Deutsches Symphony Orchestra Berlin
Charlie Chaplin: Smile (Modern Times). Nino Rota:Improvviso (Un diavolo sentimentale) Isaak Dunayevsky/Sergey Dreznin: Fantasy on the music to the film Circus. Astor Piazzolla: Tanti anni prima from the film Enrico IV. Takemitsu: Nostalgia in memory of Andrey Tarkovsky. Leonid Desyatnikov: Absalom's Death and Tango - Sketches to the film Sakat (Sunset). Shostakovich: Romance (The Gadfly). Milhaud: Le boeuf sur le toit (Cinema-Fantasie). Giya Kancheli: Rag-GIDON-time. Nino Rota: Improvviso in re minore from the film Amanti senza Amore.
At a first glance this might look like an album for the connoisseur for most of the pieces are for violin and piano only; however, although the names of many of the composers may be unfamiliar to most listeners, all these tracks are very accessible and definitely worth exploring. The most substantial item in the programme and one of the most familiar is Milhaud's Le boeuf sur le toit. Of it, Milhaud said: "Still haunted by my memories of Brazil, I assembled a few popular melodies, tangos, maxixes, sambas and even a Portuguese fado and transcribed them with a rondo-like theme recurring between each successive pair. I called this fantasia Le boeuf sur le toit, which was the title of a Brazilian popular song. I thought that the character of this music might make it suitable for an accompaniment to one of Charlie Chaplin's films. At that time, the silent films were accompanied by fragments of classical music, rendered by large or small orchestras, or even a single piano, according to the financial means available." The violin and piano version brilliantly played here is therefore very much of the spirit of the early cinema. Interestingly, the CD's programme opens with Charlie Chaplin's Smile from (according to the booklet) Modern Times (I may be wrong but I thought it was Limelight?) In this arrangement Kremer traces the famous tune wistfully and pleadingly over accompanying, rippling piano chords.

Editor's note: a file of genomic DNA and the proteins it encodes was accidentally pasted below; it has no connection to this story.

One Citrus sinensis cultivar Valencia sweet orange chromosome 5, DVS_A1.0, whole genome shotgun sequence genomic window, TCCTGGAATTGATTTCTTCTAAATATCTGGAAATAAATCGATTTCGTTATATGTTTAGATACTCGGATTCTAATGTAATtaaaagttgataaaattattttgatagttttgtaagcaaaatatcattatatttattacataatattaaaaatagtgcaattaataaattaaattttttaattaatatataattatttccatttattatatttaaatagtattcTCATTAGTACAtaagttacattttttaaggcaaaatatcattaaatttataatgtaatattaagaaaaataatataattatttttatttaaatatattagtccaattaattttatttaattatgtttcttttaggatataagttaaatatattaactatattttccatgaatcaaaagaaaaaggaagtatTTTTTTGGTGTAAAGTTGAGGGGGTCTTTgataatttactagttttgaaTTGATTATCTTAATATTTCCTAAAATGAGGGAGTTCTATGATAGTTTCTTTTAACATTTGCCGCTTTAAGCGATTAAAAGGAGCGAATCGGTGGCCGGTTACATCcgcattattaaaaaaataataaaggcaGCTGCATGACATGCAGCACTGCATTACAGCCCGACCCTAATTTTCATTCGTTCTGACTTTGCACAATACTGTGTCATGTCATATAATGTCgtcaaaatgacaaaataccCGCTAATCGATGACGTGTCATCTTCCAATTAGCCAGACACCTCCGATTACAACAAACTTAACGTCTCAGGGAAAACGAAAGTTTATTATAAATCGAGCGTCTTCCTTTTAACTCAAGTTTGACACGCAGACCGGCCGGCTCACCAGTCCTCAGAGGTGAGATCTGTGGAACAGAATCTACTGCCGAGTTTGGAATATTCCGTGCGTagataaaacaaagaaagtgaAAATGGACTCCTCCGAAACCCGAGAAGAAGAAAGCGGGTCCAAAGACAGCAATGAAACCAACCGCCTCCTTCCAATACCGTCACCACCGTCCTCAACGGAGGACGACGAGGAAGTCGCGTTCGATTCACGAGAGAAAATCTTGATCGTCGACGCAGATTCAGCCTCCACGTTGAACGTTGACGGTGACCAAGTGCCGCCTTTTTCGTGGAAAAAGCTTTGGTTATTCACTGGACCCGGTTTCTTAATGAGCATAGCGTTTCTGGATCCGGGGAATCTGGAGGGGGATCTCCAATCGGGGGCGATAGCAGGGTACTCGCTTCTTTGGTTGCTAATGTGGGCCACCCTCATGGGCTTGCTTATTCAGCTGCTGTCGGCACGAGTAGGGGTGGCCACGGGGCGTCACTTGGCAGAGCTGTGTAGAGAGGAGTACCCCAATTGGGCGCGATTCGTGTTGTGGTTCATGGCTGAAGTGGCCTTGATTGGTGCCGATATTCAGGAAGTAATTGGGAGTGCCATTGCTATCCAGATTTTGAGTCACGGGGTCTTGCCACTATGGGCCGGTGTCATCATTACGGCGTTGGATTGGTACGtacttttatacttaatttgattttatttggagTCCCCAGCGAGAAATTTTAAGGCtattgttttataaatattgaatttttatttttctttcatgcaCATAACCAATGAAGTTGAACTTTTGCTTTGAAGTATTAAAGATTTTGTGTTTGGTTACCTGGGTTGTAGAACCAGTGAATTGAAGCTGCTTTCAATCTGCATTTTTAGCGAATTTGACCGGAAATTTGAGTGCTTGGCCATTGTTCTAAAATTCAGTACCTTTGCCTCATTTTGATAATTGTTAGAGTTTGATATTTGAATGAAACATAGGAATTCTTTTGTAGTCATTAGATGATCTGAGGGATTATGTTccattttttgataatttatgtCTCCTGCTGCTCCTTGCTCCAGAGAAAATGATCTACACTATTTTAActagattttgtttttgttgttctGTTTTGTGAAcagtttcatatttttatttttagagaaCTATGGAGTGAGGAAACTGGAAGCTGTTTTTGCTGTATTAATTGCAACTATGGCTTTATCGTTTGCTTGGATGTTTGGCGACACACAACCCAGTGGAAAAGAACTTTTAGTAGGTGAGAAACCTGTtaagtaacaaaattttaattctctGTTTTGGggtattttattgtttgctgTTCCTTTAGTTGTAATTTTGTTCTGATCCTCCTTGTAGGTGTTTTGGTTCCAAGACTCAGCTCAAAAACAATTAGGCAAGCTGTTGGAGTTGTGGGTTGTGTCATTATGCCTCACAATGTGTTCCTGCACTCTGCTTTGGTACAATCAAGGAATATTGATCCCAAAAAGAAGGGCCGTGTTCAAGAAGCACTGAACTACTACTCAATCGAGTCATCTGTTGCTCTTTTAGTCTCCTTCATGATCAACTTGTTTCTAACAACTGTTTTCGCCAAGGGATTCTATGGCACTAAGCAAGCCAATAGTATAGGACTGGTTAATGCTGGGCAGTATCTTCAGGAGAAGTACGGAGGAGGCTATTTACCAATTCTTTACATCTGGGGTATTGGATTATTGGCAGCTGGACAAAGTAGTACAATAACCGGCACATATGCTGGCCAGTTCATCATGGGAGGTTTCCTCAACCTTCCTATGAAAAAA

Nino Rota's Improvisio Allegro has a sense of silent cinema too; it evokes all the slapstick and pathos associated with the early clowns. Dunayevsky and Dreznin's Circus, starting coyly, goes on to echo Gershwin's jazz inflections; it is vivacious and full of fun, emulating, through part of its way, tap dancing with Kremer finger tap-tapping away most convincingly on the board of his instrument. The Piazzolla piece is very introspective with Kremer caressing its beautiful nostalgic melody and Maisenberg counterpointing it with an equally haunting refrain. The Takemitsu work uses strings in a sound that reminds one, at first, of Bernard Herrmann's Psycho music before the temperature rises as nostalgia takes over but there is an uncomfortable fluctuation between warm and cold as screen images of cruelty are contrasted with domestic harmony.
Desyatnikov's Death is again uncomfortable; the violin's intense, almost shrill hysterical mourning sounding over a dead and remote piano; while the following Tango has stark, staccato rhythms and the work fades quietly and distantly. Shostakovich's Romance from The Gadfly is well-known through the TV series Reilly Ace of Spies and the Kancheli item, specially composed for Kremer, is another comic item suitable for the silent era with witty, wiry glissandos and stumbling pizzicati.
The considerable talents of Kremer and Maisenberg complement each other perfectly in a rewarding programme for the adventurous.
- Ian Lace, MusicWeb International